Scientists develop sorbent for purifying water from radioactive elements
Credit: FEFU press office, The Institute of Chemistry FEB RAS
Scientists from Far Eastern Federal University (FEFU) in collaboration with colleagues from the Institute of Chemistry FEB RAS come up with a smart technology for the synthesis of sorbent based on a “tungsten bronze” compound powder (Na2WO4) aimed to purify industrial and drinking water from hazardous radionuclides cesium (137Cs), and strontium (90Sr), as well as for effective processing of liquid radioactive waste. A related article appears in the Journal of Materials Science.
The new sorbent is appropriate when the concentration of hazardous radioactive elements is extremely higher than the acceptable level, i.e. for processing of liquid radioactive waste from nuclear plants and to eliminate the consequences of technological accidents.
The development resolves one of the pressing problems of modern radioecology, which is to completely or down to the level of regulative standards extract the hazardous radioactive elements cesium (137Cs) and strontium (90Sr) capable of accumulating in the body, replacing potassium and calcium.
The waste sorbent is supposed to convert into high-density ceramics with subsequent safe disposal.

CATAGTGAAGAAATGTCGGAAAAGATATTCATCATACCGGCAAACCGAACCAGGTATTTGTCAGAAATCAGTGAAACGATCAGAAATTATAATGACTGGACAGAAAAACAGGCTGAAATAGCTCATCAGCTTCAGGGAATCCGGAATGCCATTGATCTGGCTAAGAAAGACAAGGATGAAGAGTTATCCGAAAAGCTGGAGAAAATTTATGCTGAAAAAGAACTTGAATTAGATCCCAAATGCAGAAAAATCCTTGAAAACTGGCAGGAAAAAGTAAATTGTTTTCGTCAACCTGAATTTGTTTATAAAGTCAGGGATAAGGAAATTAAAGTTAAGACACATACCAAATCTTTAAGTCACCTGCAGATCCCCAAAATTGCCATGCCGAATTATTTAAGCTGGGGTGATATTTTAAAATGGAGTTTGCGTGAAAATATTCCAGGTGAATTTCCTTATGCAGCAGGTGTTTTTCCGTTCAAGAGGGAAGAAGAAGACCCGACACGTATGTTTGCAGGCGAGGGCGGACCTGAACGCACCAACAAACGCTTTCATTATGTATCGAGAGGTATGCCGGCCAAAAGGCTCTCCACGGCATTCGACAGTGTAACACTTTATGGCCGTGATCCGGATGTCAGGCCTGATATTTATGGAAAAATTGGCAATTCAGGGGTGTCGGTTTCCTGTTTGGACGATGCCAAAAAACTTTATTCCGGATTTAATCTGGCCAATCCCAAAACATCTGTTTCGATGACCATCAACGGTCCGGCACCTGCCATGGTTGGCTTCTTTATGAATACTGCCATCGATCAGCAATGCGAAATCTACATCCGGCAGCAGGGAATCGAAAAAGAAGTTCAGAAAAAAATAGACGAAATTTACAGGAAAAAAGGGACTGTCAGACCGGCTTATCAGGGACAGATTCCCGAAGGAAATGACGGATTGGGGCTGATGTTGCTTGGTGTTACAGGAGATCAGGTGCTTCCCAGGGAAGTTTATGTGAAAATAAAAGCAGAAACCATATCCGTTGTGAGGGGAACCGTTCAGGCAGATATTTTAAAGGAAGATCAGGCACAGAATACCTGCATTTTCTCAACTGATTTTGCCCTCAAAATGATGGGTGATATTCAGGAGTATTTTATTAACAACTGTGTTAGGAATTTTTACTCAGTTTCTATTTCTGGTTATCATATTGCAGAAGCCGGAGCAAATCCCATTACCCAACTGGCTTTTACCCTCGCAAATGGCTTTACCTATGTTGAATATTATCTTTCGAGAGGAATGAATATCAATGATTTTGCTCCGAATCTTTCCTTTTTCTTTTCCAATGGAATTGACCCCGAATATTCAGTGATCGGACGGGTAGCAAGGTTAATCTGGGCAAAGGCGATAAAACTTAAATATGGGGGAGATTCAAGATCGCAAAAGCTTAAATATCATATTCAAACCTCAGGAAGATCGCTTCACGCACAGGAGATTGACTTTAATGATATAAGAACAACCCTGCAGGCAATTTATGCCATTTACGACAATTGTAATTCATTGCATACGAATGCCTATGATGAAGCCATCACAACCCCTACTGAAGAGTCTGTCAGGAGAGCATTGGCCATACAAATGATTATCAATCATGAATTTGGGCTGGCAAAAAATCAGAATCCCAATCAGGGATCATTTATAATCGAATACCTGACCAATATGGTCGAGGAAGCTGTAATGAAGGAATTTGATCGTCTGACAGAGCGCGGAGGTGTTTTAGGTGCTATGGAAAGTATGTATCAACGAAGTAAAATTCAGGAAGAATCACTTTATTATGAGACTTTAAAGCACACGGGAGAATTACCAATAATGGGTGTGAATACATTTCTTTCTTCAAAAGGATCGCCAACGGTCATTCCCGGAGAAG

“We propose to apply a sorbent in several ways. First, in the static version, granules based on tungsten bronze powder can simply be introduced into the volume of contaminated water bodies. Second, in a dynamic mode, porous sorbent tablets can be a component of flow filters. The high filtration efficiency registered by calculation methods determining the residual amount of radionuclides in sorbent-purified solutions, as well as the number of radionuclides retained in the sorbent body. We appreciate the Institute of Chemistry FEB RAS for the partial development of these methods in the frame of state assignment. We have studied physicochemical properties of the sorbent material via high-class Shimadzu equipment (Japan) and do believe that the operational properties of the material are up to analogs produced by more expensive technologies. Thus, we hope that our synthesis method will be recognized by the industry as most practical and technologically effective,” says Arthur Drankov, a member of the creative team, postgraduate student of FEFU School of Natural Science.
The scientist points out that, if regenerated, the sorbent can serve five or more cycles. However, re-using of “tungsten bronze” sorbents is not the main idea, given that its absorbing abilities with respect to 137Cs and 90Sr radionuclides are well known.
The advantage proposed by researchers of FEFU School of Natural Science and FEB RAS is to convert waste granules or sorption tablets to high-density ceramics for further safe disposal during the half-life of hazardous radioactive elements. For cesium, this period is about 30 years, for strontium is about 29 years.
Scientists will develop a transforming-to-ceramics technology at the next stage of the work supported by a grant of the Russian Foundation for Basic Research (Grant chief is I. G. Tananaev, Director of FEFU School of Natural Science, corresponding member of the Russian Academy of Sciences).
Researchers suggest that the total outcome will be a cost-effective technology that guarantees environmental safety when dealing with radioactive waste.
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